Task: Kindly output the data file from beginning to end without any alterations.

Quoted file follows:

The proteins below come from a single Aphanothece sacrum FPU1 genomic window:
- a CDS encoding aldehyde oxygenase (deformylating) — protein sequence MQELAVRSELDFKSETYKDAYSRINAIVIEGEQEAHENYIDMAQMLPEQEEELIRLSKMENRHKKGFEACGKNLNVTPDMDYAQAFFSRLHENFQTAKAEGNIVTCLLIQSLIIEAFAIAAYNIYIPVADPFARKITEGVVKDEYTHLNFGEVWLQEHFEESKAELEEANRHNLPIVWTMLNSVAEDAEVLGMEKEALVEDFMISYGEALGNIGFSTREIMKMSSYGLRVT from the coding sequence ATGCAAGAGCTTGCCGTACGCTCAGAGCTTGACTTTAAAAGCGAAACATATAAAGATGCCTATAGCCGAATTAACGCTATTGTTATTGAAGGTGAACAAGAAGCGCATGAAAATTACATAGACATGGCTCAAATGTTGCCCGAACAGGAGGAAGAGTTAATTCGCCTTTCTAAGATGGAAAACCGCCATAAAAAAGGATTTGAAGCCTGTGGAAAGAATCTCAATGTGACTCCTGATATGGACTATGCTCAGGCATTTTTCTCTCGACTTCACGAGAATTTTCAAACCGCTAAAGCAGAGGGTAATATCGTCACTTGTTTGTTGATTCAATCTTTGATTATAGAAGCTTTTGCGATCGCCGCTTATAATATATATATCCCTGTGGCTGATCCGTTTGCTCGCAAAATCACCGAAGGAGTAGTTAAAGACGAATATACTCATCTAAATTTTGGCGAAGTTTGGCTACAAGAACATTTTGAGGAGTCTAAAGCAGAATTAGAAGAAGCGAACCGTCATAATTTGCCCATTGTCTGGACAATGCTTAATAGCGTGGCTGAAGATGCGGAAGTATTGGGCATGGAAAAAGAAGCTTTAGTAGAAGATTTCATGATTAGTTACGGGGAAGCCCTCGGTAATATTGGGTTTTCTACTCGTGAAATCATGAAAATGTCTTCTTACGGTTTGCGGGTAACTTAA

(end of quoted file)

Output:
The proteins below come from a single Aphanothece sacrum FPU1 genomic window:
- a CDS encoding aldehyde oxygenase (deformylating) — protein sequence MQELAVRSELDFKSETYKDAYSRINAIVIEGEQEAHENYIDMAQMLPEQEEELIRLSKMENRHKKGFEACGKNLNVTPDMDYAQAFFSRLHENFQTAKAEGNIVTCLLIQSLIIEAFAIAAYNIYIPVADPFARKITEGVVKDEYTHLNFGEVWLQEHFEESKAELEEANRHNLPIVWTMLNSVAEDAEVLGMEKEALVEDFMISYGEALGNIGFSTREIMKMSSYGLRVT from the coding sequence ATGCAAGAGCTTGCCGTACGCTCAGAGCTTGACTTTAAAAGCGAAACATATAAAGATGCCTATAGCCGAATTAACGCTATTGTTATTGAAGGTGAACAAGAAGCGCATGAAAATTACATAGACATGGCTCAAATGTTGCCCGAACAGGAGGAAGAGTTAATTCGCCTTTCTAAGATGGAAAACCGCCATAAAAAAGGATTTGAAGCCTGTGGAAAGAATCTCAATGTGACTCCTGATATGGACTATGCTCAGGCATTTTTCTCTCGACTTCACGAGAATTTTCAAACCGCTAAAGCAGAGGGTAATATCGTCACTTGTTTGTTGATTCAATCTTTGATTATAGAAGCTTTTGCGATCGCCGCTTATAATATATATATCCCTGTGGCTGATCCGTTTGCTCGCAAAATCACCGAAGGAGTAGTTAAAGACGAATATACTCATCTAAATTTTGGCGAAGTTTGGCTACAAGAACATTTTGAGGAGTCTAAAGCAGAATTAGAAGAAGCGAACCGTCATAATTTGCCCATTGTCTGGACAATGCTTAATAGCGTGGCTGAAGATGCGGAAGTATTGGGCATGGAAAAAGAAGCTTTAGTAGAAGATTTCATGATTAGTTACGGGGAAGCCCTCGGTAATATTGGGTTTTCTACTCGTGAAATCATGAAAATGTCTTCTTACGGTTTGCGGGTAACTTAA